The point where I will begin is with Eastern’s current fiscal position and the effect of our recent tuition history.
Today, Eastern’s financial reserves stand at $29.7 million, the second lowest among Michigan’s public universities, behind only Lake Superior State University. A university’s financial reserves are analogous to a savings account for a household. Considered that way, it is easy to see that more funds in reserves is better for the financial health of the institution.
EMU’s reserves are far less than Michigan universities with similar student enrollments. For example:
- Central Michigan University has reserves of $371.5 million, or 12 ½ times greater than Eastern.
- Grand Valley State University has $277.8 million in reserves, or more than nine times greater than EMU.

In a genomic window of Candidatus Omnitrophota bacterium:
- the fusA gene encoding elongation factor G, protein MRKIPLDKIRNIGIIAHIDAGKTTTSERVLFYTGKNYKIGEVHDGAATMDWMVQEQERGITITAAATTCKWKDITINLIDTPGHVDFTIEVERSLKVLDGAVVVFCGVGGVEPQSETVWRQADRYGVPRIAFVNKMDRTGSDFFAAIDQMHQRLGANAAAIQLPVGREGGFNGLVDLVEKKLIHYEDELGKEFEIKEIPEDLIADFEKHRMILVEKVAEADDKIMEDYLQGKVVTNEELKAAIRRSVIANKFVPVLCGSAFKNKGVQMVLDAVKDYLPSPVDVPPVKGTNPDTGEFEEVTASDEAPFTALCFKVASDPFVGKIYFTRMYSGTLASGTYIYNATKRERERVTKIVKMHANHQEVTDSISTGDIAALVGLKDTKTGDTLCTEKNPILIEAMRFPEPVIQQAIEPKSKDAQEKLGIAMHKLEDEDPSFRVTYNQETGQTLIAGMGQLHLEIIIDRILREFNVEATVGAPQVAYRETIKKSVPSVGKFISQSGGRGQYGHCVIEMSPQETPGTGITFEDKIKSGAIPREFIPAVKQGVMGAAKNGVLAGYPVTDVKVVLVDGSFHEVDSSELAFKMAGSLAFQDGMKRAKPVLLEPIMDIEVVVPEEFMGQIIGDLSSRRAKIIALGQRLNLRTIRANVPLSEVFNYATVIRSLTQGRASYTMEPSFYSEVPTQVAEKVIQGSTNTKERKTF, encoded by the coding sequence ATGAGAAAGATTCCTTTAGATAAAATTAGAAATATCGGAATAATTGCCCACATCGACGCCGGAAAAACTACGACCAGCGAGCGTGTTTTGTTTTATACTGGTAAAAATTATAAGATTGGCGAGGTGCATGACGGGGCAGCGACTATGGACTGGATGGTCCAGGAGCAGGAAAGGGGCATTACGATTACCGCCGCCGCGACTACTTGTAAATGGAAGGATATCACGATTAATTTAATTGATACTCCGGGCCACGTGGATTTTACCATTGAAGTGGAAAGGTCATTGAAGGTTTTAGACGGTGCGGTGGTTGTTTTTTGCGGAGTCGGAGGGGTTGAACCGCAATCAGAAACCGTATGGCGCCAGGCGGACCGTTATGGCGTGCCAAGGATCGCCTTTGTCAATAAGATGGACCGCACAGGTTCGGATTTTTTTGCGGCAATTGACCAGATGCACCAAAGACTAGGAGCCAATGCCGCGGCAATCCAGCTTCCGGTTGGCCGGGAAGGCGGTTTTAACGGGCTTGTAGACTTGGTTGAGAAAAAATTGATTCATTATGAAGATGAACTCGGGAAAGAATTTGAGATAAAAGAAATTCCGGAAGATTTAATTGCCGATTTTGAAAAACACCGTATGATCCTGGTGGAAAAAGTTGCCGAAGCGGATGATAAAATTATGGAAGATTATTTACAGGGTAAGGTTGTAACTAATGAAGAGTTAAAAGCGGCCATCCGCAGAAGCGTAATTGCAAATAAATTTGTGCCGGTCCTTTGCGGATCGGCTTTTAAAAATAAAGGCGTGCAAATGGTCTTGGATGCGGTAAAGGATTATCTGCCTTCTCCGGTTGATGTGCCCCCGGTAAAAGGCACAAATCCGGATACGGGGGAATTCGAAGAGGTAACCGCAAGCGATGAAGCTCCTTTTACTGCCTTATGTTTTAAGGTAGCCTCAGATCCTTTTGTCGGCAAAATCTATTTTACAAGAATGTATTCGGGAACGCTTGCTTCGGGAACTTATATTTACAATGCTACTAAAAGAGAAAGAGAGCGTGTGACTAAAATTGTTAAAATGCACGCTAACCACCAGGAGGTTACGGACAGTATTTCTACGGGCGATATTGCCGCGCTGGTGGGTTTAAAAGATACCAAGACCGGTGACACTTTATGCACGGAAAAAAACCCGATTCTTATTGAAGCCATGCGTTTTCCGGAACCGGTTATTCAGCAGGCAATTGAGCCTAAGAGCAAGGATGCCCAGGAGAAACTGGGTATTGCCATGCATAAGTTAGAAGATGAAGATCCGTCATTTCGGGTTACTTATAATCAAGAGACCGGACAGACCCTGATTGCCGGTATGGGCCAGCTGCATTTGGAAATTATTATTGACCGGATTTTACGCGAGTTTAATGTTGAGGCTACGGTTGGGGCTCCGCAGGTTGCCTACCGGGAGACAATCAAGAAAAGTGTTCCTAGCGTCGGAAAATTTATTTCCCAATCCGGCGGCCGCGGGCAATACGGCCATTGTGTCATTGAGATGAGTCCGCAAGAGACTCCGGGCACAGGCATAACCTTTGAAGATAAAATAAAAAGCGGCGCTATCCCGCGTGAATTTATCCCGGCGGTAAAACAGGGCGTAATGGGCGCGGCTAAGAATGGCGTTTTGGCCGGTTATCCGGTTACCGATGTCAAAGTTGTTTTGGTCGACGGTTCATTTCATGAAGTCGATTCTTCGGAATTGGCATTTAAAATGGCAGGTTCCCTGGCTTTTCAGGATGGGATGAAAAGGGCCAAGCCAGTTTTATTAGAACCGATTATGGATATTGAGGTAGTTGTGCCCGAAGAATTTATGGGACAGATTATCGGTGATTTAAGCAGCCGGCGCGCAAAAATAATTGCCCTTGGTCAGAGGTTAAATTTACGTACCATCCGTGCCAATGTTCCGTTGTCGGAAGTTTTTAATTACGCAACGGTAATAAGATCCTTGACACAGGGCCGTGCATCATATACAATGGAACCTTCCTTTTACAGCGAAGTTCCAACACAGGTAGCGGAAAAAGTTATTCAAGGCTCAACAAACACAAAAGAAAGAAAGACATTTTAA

A central reason that Eastern Michigan University’s reserves are lower than similar peer universities in Michigan is simple: Eastern Michigan has held tuition down more than any other public university in the state over the last seven years. That is why, despite this year’s increase, Eastern continues to be ranked 13th out of Michigan’s 15 public universities when it comes to tuition costs.
In fact, since 2005-2006, EMU has raised tuition far less and far slower than its Michigan peers , resulting in a dramatically lower cost to our students.
In 2010-11, Eastern did something no university in this state had done for decades. The University froze tuition, mandatory fees, and housing rates in a nationally recognized 0-0-0 initiative. Students still benefit from the low tuition base created by that initiative, as well as Eastern’s very low increases in subsequent years.